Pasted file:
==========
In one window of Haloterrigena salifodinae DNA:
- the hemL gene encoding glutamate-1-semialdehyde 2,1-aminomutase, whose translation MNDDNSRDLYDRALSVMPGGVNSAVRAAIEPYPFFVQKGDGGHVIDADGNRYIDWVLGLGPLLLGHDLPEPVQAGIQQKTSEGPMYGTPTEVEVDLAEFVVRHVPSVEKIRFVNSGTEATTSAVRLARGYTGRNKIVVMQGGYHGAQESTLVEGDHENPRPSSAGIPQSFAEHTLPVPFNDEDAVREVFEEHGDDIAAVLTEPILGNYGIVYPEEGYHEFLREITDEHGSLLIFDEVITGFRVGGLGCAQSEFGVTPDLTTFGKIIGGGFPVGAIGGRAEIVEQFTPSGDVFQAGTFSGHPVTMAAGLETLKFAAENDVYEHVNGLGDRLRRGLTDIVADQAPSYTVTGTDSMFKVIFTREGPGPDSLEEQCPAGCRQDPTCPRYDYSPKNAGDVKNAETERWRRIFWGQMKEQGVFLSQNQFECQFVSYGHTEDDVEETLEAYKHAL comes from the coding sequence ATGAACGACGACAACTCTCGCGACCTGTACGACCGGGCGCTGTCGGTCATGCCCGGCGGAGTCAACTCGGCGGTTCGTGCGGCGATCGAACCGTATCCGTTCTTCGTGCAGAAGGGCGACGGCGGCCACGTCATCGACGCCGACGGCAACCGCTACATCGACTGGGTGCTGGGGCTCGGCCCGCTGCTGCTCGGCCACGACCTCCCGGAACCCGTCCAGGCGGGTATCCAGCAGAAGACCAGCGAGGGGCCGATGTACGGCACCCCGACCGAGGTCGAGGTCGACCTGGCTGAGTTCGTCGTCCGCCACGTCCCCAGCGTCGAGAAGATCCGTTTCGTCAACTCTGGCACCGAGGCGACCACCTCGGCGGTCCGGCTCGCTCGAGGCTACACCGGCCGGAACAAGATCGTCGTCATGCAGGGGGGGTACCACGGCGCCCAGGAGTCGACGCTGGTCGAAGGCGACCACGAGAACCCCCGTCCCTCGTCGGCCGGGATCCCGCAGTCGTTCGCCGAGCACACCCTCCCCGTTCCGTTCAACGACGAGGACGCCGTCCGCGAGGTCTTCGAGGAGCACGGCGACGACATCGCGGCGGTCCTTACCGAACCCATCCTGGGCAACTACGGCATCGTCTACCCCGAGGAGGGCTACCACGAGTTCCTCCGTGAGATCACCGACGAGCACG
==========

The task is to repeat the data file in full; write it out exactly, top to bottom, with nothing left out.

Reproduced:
In one window of Haloterrigena salifodinae DNA:
- the hemL gene encoding glutamate-1-semialdehyde 2,1-aminomutase, whose translation MNDDNSRDLYDRALSVMPGGVNSAVRAAIEPYPFFVQKGDGGHVIDADGNRYIDWVLGLGPLLLGHDLPEPVQAGIQQKTSEGPMYGTPTEVEVDLAEFVVRHVPSVEKIRFVNSGTEATTSAVRLARGYTGRNKIVVMQGGYHGAQESTLVEGDHENPRPSSAGIPQSFAEHTLPVPFNDEDAVREVFEEHGDDIAAVLTEPILGNYGIVYPEEGYHEFLREITDEHGSLLIFDEVITGFRVGGLGCAQSEFGVTPDLTTFGKIIGGGFPVGAIGGRAEIVEQFTPSGDVFQAGTFSGHPVTMAAGLETLKFAAENDVYEHVNGLGDRLRRGLTDIVADQAPSYTVTGTDSMFKVIFTREGPGPDSLEEQCPAGCRQDPTCPRYDYSPKNAGDVKNAETERWRRIFWGQMKEQGVFLSQNQFECQFVSYGHTEDDVEETLEAYKHAL comes from the coding sequence ATGAACGACGACAACTCTCGCGACCTGTACGACCGGGCGCTGTCGGTCATGCCCGGCGGAGTCAACTCGGCGGTTCGTGCGGCGATCGAACCGTATCCGTTCTTCGTGCAGAAGGGCGACGGCGGCCACGTCATCGACGCCGACGGCAACCGCTACATCGACTGGGTGCTGGGGCTCGGCCCGCTGCTGCTCGGCCACGACCTCCCGGAACCCGTCCAGGCGGGTATCCAGCAGAAGACCAGCGAGGGGCCGATGTACGGCACCCCGACCGAGGTCGAGGTCGACCTGGCTGAGTTCGTCGTCCGCCACGTCCCCAGCGTCGAGAAGATCCGTTTCGTCAACTCTGGCACCGAGGCGACCACCTCGGCGGTCCGGCTCGCTCGAGGCTACACCGGCCGGAACAAGATCGTCGTCATGCAGGGGGGGTACCACGGCGCCCAGGAGTCGACGCTGGTCGAAGGCGACCACGAGAACCCCCGTCCCTCGTCGGCCGGGATCCCGCAGTCGTTCGCCGAGCACACCCTCCCCGTTCCGTTCAACGACGAGGACGCCGTCCGCGAGGTCTTCGAGGAGCACGGCGACGACATCGCGGCGGTCCTTACCGAACCCATCCTGGGCAACTACGGCATCGTCTACCCCGAGGAGGGCTACCACGAGTTCCTCCGTGAGATCACCGACGAGCACG